Resources

RESOURCES


RESOURCES: PAPERS & PRESENTATIONS

Author : Tazim Jamal, Justin Taillon & Dianne Dredge
School/Work Place : Texas A&M University, USA (Tazim Jamal, Justin Taillon), Southern Cross University, Australia (Dianne Dredge)
Contact : tjamal@tamu.edu
Year : 2010

There have been increasing calls to move away from the traditional disciplinary structures and research, teaching and learning approaches that have tended to ‘tunnel’ student learning and reinforce particular worldviews towards new forms of post-disciplinary social science (e.g. Tribe 1997; Gretzel, Jamal, Stronza & Nepal 2008). These calls have been underpinned by a need to adopt more creative and flexible approaches to investigating problems, and a more tolerant approach to the forms of knowledge that different groups can contribute to problem solving. Tourism, as a multi-sectoral and transdisciplinary phenomenon, has struggled to carve out its scholarly territory and produce a coherent body of work that might achieve disciplinary status (Etchner & Jamal, 1997; Tribe, 1997; 2004). Indeed, Coles, Hall and Duval (2006) argue that the search for disciplinary status should not be the focus of discussions but that tourism, as part of a much larger social, economic, environmental and political system, requires deeper transdisciplinary understandings; i.e. disciplinary status is not as important. An important contribution of these debates is to highlight the challenges to teachers and students of tourism who seek to unpack sustainability issues that transcend disciplinary and sectoral boundaries, and to fashion a curriculum that delivers such rich learning opportunities.

In the field of tourism, curricula and teaching and learning approaches are continuing to evolve (see, for instance, McIntosh, 1983; Van Weenen and Shafer, 1983; Jovicic, 1988; Tribe, 1997; Leiper, 2000). Indeed, the political, economic, social, cultural and environmental dimensions of tourism, and the different ways that tourism can be conceptualized (i.e. as an activity, an experience, an industry, a political problem, a cultural dilemma, a resource challenge, a social justice issue and so on) make sustainable tourism a multi-faceted, dialectical concept and a challenging topic of instruction and study (Gunn 1998). In the growing body of tourism pedagogy, the value of learning experiences built around investigations of complex empirical problems embedded in rich contexts is increasingly recognized (Francis & Cowan, 2008). Here, the importance of encouraging students to understand, appreciate and apply the concept of sustainability within a tourism context presents educators with a range of institutional, pedagogical, resource and other challenges that are only just beginning to be unpacked (Jamal, 2005; Jurowski, 2002).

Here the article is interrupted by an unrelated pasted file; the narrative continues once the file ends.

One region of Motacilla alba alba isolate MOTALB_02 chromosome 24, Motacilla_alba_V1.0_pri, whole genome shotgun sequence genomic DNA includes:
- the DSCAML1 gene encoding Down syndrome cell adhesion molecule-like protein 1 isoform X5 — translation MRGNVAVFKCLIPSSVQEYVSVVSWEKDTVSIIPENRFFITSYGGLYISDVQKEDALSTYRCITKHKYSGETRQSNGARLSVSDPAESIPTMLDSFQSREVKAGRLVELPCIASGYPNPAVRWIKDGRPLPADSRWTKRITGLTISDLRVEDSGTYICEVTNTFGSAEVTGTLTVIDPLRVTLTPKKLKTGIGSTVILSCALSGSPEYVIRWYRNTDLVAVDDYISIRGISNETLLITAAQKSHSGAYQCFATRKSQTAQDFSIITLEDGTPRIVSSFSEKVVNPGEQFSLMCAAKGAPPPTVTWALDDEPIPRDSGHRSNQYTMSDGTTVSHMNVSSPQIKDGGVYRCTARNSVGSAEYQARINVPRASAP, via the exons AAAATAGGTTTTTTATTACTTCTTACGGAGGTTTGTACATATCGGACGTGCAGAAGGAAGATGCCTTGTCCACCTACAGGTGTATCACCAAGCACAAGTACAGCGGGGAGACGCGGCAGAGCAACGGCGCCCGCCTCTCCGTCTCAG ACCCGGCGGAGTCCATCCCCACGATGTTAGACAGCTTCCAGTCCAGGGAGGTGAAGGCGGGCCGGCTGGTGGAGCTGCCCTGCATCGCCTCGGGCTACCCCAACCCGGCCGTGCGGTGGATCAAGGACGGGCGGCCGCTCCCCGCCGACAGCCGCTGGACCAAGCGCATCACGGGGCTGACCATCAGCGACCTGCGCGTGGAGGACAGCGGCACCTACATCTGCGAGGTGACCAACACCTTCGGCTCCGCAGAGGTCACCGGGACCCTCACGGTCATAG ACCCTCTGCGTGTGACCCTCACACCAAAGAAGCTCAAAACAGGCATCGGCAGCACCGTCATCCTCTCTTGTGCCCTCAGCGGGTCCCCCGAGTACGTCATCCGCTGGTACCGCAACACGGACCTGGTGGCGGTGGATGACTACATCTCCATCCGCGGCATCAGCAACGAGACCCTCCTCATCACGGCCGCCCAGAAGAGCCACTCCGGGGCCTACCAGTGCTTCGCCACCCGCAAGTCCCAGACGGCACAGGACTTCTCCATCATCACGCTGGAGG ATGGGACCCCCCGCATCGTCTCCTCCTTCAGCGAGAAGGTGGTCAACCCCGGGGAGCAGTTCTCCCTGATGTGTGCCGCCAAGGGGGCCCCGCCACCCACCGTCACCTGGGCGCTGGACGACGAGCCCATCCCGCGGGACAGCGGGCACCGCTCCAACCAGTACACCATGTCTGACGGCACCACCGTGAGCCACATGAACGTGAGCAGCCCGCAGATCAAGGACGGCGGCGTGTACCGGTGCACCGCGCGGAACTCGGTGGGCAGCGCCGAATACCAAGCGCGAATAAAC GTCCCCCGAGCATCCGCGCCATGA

Consideration about what to teach has often overshadowed how to teach (Stergiou, Airey & Riley, 2008; Tribe, 2002). Whilst we see the two concerns as inextricably related, our aim in this paper is to give consideration to the practice of teaching and learning, and how the two concerns might be balanced within a holistic teaching approach wherein students are encouraged to develop and apply knowledge and the human qualities and dispositions required to work collaboratively within complex tourism settings. In this paper, a collaborative community-based approach to teaching sustainable tourism is outlined and discussed in terms of the contributions it made to transdisciplinary student learning. A discussion of student experiences demonstrates that the approach provided a useful vehicle for student learning. Importantly, the paper also contributes to the scholarship of sustainable tourism education by reflecting instructor experiences gained in class and through academic-student-community collaboration.


List of Articles
No. Subject Viewssort Date
46 Think Tank XVIII SMTE’s use of SoMe and Sustainability file 235 Jan 07, 2019

Key words: SoMe, Small medium sized tourism enterprises (SMTE’s), Sustainability, Tourism.

Author: Ida Marie Visbech Andersen 

Year: 2018 

45 OPA award Can Direct Communication at the Point of Consumption R... file 264 Jan 07, 2019

Key words: food waste, food signage, sustainability, experiment

Author: Hannes Antonschmidt & Dagmar Lund-Durlacher 

Year: 2018 

44 Think Tank XVIII Communication of Sustainability Efforts in the Hospita... file 293 Jan 07, 2019

Keywords: green marketing, sustainability engagement, small / owner-managed hotels

Author: Sven-Olaf Gerdt, Elisa Wagner & Gerhard Schewe 

Year: 2018 

43 Think Tank XVIII The Munich Streetlife Festival: A case study on a gree... file 302 Jan 07, 2019

Key words: Green events, sustainability communication, theory of planned behaviour, transtheoretical model, structure equation model

Author: Elias Butzmann & Christina Tölkes 

Year: 2018 

42 Think Tank XVIII The role of research-based evidence in destination mar... file 416 Jan 07, 2019

Key words: marketing, research-based evidence, partnership, rural tourism, city tourism, sustainability

Author: Yukari Higuchi, Yasuhiro Yamanaka & Hiroaki Hoshi 

Year: 2018 

41 Think Tank XVIII Deconstructing mass tourism with “upscale, all-year-ro... file 510 Jan 07, 2019